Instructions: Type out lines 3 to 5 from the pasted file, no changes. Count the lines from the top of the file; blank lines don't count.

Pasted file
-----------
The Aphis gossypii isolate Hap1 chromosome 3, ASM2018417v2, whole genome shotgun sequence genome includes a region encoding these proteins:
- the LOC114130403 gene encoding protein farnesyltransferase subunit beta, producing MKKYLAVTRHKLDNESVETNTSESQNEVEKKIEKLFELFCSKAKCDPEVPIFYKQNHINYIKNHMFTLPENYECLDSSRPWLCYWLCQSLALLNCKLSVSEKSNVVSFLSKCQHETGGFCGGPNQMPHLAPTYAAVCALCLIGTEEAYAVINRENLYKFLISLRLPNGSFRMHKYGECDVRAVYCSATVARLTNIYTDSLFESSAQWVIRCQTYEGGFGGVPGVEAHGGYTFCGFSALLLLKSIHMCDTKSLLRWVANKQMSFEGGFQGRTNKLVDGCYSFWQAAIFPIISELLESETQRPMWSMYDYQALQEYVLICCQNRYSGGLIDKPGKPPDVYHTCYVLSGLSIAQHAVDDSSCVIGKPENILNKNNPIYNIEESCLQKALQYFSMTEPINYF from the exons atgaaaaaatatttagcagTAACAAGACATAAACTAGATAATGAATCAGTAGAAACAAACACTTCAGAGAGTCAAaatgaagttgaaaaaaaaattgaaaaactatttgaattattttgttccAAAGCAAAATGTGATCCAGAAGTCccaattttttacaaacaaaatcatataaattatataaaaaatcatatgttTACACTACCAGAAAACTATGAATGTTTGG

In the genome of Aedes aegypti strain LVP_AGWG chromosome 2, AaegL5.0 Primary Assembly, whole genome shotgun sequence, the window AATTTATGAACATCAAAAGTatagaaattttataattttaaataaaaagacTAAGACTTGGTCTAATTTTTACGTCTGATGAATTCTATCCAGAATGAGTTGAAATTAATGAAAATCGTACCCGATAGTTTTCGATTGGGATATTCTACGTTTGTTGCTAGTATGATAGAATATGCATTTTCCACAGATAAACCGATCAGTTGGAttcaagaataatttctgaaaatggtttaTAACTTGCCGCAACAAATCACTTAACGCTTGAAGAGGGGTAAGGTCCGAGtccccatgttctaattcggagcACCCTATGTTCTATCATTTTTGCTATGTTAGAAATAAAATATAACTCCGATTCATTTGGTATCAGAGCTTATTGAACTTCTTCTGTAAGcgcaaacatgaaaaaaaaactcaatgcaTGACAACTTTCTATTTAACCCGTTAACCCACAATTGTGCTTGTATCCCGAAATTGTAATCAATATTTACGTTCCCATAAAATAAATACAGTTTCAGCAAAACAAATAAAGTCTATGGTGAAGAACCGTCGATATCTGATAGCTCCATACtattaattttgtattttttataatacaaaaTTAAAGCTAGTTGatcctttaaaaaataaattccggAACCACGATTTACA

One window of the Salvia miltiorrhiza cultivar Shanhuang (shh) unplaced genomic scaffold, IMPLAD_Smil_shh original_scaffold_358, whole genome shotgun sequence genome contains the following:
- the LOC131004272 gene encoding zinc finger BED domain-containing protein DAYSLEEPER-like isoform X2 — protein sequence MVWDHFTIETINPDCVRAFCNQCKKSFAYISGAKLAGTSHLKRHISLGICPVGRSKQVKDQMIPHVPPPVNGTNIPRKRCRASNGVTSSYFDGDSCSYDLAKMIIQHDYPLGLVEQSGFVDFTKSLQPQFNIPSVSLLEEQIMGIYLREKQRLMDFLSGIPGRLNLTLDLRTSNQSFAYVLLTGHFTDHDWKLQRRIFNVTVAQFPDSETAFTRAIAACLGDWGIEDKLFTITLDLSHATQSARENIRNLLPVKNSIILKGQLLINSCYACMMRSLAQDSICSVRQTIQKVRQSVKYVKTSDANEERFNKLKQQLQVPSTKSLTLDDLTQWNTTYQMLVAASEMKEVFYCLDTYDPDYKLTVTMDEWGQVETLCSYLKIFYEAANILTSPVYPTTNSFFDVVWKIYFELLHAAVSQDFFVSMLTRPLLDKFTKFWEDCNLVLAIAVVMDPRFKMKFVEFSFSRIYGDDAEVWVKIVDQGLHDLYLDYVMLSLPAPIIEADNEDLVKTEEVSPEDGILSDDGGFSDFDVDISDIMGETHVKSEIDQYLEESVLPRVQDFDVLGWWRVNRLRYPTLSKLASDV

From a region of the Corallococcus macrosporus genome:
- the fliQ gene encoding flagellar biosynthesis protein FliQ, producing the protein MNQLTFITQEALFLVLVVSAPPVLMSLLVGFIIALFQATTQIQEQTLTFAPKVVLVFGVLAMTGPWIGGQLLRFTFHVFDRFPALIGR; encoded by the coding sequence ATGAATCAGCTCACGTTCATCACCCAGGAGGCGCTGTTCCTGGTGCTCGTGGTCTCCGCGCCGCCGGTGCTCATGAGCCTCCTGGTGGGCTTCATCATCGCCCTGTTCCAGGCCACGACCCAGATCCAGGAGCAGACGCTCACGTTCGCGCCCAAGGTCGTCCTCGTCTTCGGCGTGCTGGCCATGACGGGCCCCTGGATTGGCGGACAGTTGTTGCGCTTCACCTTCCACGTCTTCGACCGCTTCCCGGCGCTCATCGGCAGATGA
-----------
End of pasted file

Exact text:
In the genome of Aedes aegypti strain LVP_AGWG chromosome 2, AaegL5.0 Primary Assembly, whole genome shotgun sequence, the window AATTTATGAACATCAAAAGTatagaaattttataattttaaataaaaagacTAAGACTTGGTCTAATTTTTACGTCTGATGAATTCTATCCAGAATGAGTTGAAATTAATGAAAATCGTACCCGATAGTTTTCGATTGGGATATTCTACGTTTGTTGCTAGTATGATAGAATATGCATTTTCCACAGATAAACCGATCAGTTGGAttcaagaataatttctgaaaatggtttaTAACTTGCCGCAACAAATCACTTAACGCTTGAAGAGGGGTAAGGTCCGAGtccccatgttctaattcggagcACCCTATGTTCTATCATTTTTGCTATGTTAGAAATAAAATATAACTCCGATTCATTTGGTATCAGAGCTTATTGAACTTCTTCTGTAAGcgcaaacatgaaaaaaaaactcaatgcaTGACAACTTTCTATTTAACCCGTTAACCCACAATTGTGCTTGTATCCCGAAATTGTAATCAATATTTACGTTCCCATAAAATAAATACAGTTTCAGCAAAACAAATAAAGTCTATGGTGAAGAACCGTCGATATCTGATAGCTCCATACtattaattttgtattttttataatacaaaaTTAAAGCTAGTTGatcctttaaaaaataaattccggAACCACGATTTACA

One window of the Salvia miltiorrhiza cultivar Shanhuang (shh) unplaced genomic scaffold, IMPLAD_Smil_shh original_scaffold_358, whole genome shotgun sequence genome contains the following:
- the LOC131004272 gene encoding zinc finger BED domain-containing protein DAYSLEEPER-like isoform X2 — protein sequence MVWDHFTIETINPDCVRAFCNQCKKSFAYISGAKLAGTSHLKRHISLGICPVGRSKQVKDQMIPHVPPPVNGTNIPRKRCRASNGVTSSYFDGDSCSYDLAKMIIQHDYPLGLVEQSGFVDFTKSLQPQFNIPSVSLLEEQIMGIYLREKQRLMDFLSGIPGRLNLTLDLRTSNQSFAYVLLTGHFTDHDWKLQRRIFNVTVAQFPDSETAFTRAIAACLGDWGIEDKLFTITLDLSHATQSARENIRNLLPVKNSIILKGQLLINSCYACMMRSLAQDSICSVRQTIQKVRQSVKYVKTSDANEERFNKLKQQLQVPSTKSLTLDDLTQWNTTYQMLVAASEMKEVFYCLDTYDPDYKLTVTMDEWGQVETLCSYLKIFYEAANILTSPVYPTTNSFFDVVWKIYFELLHAAVSQDFFVSMLTRPLLDKFTKFWEDCNLVLAIAVVMDPRFKMKFVEFSFSRIYGDDAEVWVKIVDQGLHDLYLDYVMLSLPAPIIEADNEDLVKTEEVSPEDGILSDDGGFSDFDVDISDIMGETHVKSEIDQYLEESVLPRVQDFDVLGWWRVNRLRYPTLSKLASDV